While it is true that the government and the military must ensure the safety of the people, it is also true that there is room for improvement in our intelligence system, the counter-terrorism system and the level of trust relations with the local population. The security agencies should take steps to protect national interests other than the CPEC. The misleading and riotous ideologies that enemy elements have started spreading are the cause of local support for terrorists. Balochistan is gaining international attention as a developing region. In these circumstances, the free movement of terrorists is a matter of concern, while the security agencies were well aware that India was openly threatening to carry out terrorism in Balochistan, the security agencies need to rethink their strategies. At the same time, it is important that the government and security agencies not only consider it enough to show sympathy for the families of the mine-workers, but also to prevent such incidents in the future, the government must also take concrete steps to ensure the safety of the Hazara community, especially those involved in industries such as mining, which are a major source of income for Balochistan. The mountains of Mach in Balochistan are rich in coal, and the existence of a subversive group here is a major challenge for law enforcement agencies.

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Pakistan Shows Improvement On GTI

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Pakistan is continuing its successful journey towards safer place in the world. As per 2020 Global Terrorism Index (GTI) latest report, Pakistan has improved its ranking more then before and stands at number 7th from 5th in the list.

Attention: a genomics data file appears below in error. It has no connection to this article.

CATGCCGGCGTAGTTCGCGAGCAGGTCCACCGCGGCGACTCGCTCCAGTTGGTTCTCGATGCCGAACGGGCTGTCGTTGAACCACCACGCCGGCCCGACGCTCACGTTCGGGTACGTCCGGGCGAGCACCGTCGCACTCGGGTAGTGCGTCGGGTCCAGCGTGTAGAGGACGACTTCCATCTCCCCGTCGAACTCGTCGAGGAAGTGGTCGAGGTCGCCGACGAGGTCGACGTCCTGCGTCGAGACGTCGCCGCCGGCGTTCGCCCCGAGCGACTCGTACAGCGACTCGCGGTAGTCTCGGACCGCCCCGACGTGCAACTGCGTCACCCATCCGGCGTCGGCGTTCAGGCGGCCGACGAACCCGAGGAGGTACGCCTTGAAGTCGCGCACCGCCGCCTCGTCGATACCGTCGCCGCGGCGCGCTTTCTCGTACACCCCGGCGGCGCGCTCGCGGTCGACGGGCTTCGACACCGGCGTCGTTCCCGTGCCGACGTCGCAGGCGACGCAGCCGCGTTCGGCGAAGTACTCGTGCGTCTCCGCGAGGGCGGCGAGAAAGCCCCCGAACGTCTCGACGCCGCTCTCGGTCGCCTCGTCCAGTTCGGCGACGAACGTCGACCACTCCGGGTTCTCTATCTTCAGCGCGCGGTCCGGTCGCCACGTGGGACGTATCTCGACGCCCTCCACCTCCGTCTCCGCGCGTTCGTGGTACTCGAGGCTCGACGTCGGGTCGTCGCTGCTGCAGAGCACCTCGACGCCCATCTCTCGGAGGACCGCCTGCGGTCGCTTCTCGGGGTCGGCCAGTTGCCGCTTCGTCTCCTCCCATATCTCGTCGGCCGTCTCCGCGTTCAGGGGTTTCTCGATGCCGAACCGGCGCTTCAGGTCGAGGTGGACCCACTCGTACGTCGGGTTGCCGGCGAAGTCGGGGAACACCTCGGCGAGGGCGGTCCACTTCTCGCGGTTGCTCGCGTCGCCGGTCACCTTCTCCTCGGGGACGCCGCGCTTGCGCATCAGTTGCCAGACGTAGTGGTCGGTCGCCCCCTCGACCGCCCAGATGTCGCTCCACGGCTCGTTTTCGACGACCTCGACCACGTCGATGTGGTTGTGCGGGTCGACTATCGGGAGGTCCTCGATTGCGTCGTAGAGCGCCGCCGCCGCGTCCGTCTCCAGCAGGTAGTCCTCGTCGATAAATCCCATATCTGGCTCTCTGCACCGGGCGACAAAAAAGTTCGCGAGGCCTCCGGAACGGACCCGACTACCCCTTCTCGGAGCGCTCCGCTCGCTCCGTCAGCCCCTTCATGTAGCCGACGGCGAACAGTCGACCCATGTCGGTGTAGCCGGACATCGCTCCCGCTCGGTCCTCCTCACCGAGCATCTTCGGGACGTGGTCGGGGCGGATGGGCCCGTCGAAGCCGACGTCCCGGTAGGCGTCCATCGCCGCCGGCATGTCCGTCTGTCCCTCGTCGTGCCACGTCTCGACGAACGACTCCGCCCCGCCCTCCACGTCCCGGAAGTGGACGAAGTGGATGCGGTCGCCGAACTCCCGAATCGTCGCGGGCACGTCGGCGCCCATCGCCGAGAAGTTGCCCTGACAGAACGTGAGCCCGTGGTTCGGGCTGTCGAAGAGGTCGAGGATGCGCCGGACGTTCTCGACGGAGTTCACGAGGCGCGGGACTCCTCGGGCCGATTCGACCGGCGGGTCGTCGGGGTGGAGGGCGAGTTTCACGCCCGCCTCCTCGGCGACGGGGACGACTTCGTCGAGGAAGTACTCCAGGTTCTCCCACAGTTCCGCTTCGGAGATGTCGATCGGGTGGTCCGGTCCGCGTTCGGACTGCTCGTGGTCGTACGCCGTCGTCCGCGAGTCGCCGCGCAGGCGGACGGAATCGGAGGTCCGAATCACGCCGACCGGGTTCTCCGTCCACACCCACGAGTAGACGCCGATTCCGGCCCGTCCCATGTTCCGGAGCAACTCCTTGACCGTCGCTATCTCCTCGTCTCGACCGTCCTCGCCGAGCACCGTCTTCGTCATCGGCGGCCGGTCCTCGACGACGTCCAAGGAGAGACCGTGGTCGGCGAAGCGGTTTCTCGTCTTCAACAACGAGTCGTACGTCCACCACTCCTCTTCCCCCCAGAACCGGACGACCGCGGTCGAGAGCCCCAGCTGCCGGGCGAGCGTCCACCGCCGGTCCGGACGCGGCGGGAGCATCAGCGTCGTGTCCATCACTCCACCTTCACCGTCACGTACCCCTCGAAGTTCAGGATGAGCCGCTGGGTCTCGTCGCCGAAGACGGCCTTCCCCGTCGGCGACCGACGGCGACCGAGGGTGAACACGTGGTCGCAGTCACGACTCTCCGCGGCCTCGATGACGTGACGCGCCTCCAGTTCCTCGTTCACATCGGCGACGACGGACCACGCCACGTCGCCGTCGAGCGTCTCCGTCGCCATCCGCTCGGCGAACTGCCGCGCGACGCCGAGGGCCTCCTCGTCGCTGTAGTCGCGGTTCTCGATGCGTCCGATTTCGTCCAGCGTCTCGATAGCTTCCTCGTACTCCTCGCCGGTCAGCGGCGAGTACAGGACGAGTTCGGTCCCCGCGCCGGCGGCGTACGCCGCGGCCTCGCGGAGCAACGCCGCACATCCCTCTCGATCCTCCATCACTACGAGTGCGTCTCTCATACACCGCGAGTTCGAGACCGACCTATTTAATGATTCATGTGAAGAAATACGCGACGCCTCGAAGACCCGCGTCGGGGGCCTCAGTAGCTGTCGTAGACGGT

According to GTI report, during the year 2019 Pakistan has recorded its lowest number of terror-related deaths since 2006.

The reduced terrorism trend in Pakistan was attributed by the counter terrorism operations undertaken by the Pakistan Army and LEAs against the terrorist groups.

On 16th of December 2014, after the army public school attack, a national consensus was evolved to come down hard on the terrorists through a concerted national effort. Whereas the National Internal Security Policy 2014 pointed out the broad policy guidelines and the long-drawn reforms in various state institutions.

A need was felt at that time to chalk out an Action Plan with specific, mostly quantifiable and ultimately and time-bound agenda to curb the scourge of terrorism.

A 20 Points National Action Plan (NAP) for countering  terrorism and extremism was chalked out by NACTA/ Ministry of Interior in consultation with the other stakeholders.

The (NAP) spelled out the specifics for the counter-terrorism drive in the country with 20 points mainly.

The 20 points agenda included implementation of death sentence of those convicted in cases of terrorism.

It was decided at that time to form special trial courts under the supervision of Army.

Similiarly it was also decided to not operate militant outfits and armed gangs in the country.

Furthermore, ban was imposed on glorification of terrorists and terrorist organizations through print and electronic media. 

The administrative and development reforms in area of FATA was planned.

 The policy of zero tolerance for militancy especially in Punjab  was formulated.

The report further reveals that out of total 37 active terrorist groups in 2015 only 10 (partial) active terror groups were left in the year 2019.

GTI report also pointed out that due to terror attacks, the economic impact in Pakistan was declined to 95% in 2014.

GTI report analyzes the impact of terrorism for 163 countries in the world.

The report also covers information on differing socio-economic conditions that drive terrorism, changes in terrorism over time, the political and ideological aims of terrorist groups, and the methods used to conduct terror attacks.